This tool allows you to compare the energy performance of a number of schools within a Local Authority group or across the whole of Energy Sparks. The aim is to allow you to identify the best and worst performing schools to provide examples of best practice and to identify the schools needing the most support to improve their energy management.This is title content
Energy Sparks calculates how good a school's thermostatic control is by calculating a measure called 'R2'. The heating consumption of a school should be linearly proportional to the outside temperature, the colder it is the more energy is required to keep the school warm. The 'R2' is a measure of how well correlated this heating consumption is with outside temperature - the closer to 1.0 the better the control. Any value above 0.8 is good. If a school has a value below 0.5 it suggests the thermostatic control is very poor and there is a limited relationship between the temperature and the heating used to keep the school warm.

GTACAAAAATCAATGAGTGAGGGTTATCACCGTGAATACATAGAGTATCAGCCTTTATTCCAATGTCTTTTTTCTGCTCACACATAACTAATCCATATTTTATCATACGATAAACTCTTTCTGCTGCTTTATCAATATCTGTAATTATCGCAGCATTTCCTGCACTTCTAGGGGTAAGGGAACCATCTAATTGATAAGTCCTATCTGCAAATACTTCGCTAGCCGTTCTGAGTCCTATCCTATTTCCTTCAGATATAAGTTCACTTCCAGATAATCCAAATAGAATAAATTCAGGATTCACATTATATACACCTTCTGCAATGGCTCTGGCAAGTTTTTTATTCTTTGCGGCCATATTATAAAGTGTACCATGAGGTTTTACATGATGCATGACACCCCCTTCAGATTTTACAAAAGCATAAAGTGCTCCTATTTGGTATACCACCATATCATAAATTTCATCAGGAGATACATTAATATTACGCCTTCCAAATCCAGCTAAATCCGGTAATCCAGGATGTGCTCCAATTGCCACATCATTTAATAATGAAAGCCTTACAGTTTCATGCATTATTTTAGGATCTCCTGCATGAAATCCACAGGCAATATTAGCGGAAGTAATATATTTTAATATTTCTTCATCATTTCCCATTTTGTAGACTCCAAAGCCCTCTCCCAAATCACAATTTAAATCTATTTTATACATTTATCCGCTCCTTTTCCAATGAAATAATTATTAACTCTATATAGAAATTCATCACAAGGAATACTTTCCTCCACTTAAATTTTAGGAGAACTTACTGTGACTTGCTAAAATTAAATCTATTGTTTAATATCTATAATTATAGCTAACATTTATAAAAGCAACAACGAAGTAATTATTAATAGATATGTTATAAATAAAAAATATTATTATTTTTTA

There can be many reasons for this control being poor:
Poor thermostat control can make a school an uncomfortable place to inhabit and expensive to run. It also means a school will see less benefit in installing insulation if the heating consumption has little relationship to outside temperature and therefore heat loss.
If a school's thermostatic control is poor and want to improve it, please contact Energy Sparks and we would be happy to provide further advice.This is HTML content